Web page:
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Gilmore: Medical card cuts are still as set out in the Budget

The Tánaiste also spoke about his own salary and the ‘squeezed middle’.

Tanaiste and leader of the Labour Party Eamon Gilmore
Tanaiste and leader of the Labour Party Eamon Gilmore
Image: La

TÁNAISTE EAMON GILMORE has said today that the figure for medical card review, which could lead to cuts, is still the one that was set out in the Budget.

In an interview with RTÉ at the Labour Annual Conference, Gilmore was asked about reports today in the Sunday Independent that the €113m target for medical card cuts had been slashed by more than €40m.

Gilmore said that the overall saving in the health budget was €666m, and that the amount to be saved on medical cards is “the amount that was set down in the Budget”.

He added that the HSE has drawn up a draft service plan which is currently before the Minister for Health, James Reilly. Reilly is due to present this to the government.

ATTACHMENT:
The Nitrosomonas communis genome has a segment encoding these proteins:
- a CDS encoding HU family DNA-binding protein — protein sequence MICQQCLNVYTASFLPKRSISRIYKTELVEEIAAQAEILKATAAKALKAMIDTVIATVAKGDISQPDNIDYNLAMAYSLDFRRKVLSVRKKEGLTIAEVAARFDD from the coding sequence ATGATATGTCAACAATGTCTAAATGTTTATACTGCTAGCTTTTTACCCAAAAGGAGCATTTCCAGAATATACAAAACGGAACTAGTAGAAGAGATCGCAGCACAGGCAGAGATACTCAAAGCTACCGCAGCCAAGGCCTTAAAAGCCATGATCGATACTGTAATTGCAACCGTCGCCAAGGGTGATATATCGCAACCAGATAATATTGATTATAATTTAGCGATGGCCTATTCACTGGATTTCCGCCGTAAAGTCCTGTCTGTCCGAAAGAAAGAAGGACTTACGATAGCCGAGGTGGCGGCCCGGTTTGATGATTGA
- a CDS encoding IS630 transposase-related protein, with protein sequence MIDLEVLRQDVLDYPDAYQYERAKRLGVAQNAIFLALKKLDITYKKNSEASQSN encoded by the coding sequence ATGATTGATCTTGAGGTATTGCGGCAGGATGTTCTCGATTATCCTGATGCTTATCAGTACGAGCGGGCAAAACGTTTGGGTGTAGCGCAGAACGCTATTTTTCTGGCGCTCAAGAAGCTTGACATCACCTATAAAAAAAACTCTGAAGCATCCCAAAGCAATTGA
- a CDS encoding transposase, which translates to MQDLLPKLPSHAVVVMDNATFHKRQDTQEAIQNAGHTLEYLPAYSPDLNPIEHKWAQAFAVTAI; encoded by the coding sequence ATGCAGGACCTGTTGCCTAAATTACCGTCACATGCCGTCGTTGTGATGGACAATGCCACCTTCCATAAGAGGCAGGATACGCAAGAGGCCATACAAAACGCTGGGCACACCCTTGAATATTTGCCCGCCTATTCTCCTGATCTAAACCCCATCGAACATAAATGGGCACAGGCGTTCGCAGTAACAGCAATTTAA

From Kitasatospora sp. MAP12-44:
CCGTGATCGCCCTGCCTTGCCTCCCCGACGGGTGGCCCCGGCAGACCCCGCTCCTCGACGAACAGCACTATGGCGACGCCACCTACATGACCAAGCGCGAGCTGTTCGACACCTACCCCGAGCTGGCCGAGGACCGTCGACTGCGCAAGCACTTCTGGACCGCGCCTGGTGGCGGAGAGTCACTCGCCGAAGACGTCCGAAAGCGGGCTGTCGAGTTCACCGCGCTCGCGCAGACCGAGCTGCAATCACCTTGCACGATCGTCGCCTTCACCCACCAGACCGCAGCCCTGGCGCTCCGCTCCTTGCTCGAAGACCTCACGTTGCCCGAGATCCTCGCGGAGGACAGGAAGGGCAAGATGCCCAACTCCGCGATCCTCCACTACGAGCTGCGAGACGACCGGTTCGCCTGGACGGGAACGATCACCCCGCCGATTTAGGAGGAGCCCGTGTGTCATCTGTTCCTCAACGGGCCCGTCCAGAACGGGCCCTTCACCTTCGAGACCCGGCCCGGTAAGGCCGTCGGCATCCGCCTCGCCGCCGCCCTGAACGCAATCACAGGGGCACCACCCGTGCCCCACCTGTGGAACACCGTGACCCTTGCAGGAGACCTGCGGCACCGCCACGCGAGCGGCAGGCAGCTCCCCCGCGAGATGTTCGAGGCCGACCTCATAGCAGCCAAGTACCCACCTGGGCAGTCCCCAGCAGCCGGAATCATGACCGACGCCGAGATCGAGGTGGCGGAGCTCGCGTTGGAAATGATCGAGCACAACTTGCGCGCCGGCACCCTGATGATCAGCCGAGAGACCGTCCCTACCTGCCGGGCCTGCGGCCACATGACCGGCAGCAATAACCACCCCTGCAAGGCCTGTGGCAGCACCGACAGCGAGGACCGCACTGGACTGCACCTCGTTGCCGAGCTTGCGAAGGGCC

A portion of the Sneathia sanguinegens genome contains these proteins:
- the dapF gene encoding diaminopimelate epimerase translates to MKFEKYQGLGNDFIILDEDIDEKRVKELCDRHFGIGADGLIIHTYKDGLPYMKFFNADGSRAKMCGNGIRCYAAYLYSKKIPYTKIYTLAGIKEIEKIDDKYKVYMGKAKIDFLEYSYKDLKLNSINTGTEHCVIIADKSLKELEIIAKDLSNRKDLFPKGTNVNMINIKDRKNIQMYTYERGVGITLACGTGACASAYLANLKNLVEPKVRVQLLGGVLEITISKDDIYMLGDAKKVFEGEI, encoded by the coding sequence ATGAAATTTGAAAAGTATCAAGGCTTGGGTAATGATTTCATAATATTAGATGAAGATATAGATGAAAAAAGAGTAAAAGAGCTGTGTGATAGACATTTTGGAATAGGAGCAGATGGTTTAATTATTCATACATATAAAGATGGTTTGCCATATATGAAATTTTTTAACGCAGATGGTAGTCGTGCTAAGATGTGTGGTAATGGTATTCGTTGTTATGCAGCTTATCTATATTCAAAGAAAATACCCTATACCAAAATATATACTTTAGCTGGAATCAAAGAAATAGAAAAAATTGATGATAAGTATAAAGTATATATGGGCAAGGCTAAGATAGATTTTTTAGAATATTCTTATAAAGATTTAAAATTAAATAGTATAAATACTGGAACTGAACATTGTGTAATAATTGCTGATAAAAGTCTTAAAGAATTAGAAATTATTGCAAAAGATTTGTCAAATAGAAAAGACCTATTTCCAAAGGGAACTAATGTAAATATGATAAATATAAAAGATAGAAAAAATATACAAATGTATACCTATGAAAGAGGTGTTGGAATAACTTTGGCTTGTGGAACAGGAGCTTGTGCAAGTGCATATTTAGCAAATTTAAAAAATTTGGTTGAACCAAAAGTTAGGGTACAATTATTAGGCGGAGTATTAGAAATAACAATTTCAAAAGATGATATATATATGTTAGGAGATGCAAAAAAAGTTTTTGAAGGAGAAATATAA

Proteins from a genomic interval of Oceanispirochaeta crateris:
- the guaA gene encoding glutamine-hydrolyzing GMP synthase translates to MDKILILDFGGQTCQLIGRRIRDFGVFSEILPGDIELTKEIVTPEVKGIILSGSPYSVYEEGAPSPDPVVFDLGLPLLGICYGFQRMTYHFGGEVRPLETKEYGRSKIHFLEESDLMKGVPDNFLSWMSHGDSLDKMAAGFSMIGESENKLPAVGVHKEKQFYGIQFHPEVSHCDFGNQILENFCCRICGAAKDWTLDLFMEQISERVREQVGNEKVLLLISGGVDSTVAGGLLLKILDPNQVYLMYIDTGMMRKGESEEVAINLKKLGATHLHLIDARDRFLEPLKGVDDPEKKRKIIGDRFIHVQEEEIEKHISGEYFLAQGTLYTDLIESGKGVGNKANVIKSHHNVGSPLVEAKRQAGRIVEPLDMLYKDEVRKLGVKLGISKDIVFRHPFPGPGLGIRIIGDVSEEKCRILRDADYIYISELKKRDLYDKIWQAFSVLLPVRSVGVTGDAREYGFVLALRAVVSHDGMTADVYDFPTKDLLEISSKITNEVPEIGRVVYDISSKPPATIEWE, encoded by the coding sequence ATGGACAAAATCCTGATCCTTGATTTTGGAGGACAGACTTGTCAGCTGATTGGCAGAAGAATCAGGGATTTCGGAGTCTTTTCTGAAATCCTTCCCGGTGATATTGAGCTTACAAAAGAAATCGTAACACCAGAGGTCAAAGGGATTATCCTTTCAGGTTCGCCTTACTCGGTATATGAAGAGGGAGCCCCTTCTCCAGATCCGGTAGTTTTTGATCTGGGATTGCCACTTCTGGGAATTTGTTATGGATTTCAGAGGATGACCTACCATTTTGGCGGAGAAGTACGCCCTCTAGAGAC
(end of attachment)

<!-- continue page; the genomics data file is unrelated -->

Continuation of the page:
Gilmore stated that the government is working to deal with the issue of medical cards, and the problems related to the issue of discretionary medical cards.

The Tánaiste was also asked about the issue at a media conference in Killarney a short time later:

Top-up payments

On the subject of top-up payments, the Tánaiste said that he and the Taoiseach Enda Kenny had reduced their salaries and those of the staff that work for them.

They have also set down pay guidelines for State-funded agencies, who are expected to abide by them. Those that don’t comply could see certain measures used against them, such as a reduction in State funding.

Gilmore added that he doesn’t intend that there will be exceptions to the guidelines.


Of the so-called ‘squeezed middle’, Gilmore said the government “have to make sure that the recovery succeeds”, and that the first priority is jobs.

“We need to do more to ensure that jobs are created for young people,” he said.

He said that “we don’t want to go back to the situation where people who benefit from economic recovery” are a “small handful of property developers” and they “want to see recovery is for those people whose sacrifices made recovery possible”.

When asked about the prospect of a tax break for the squeezed middle, Gilmore wasn’t drawn on a specific type of break, but said that “as the finances of the country improve I would like to be in a position, and the government be in the position, to lift the burden of taxation somewhat on working families”.

He said that would be in this term of Government if possible.

Read: GPs warn of “chaos” in health system after HSE boss raises cuts concerns>

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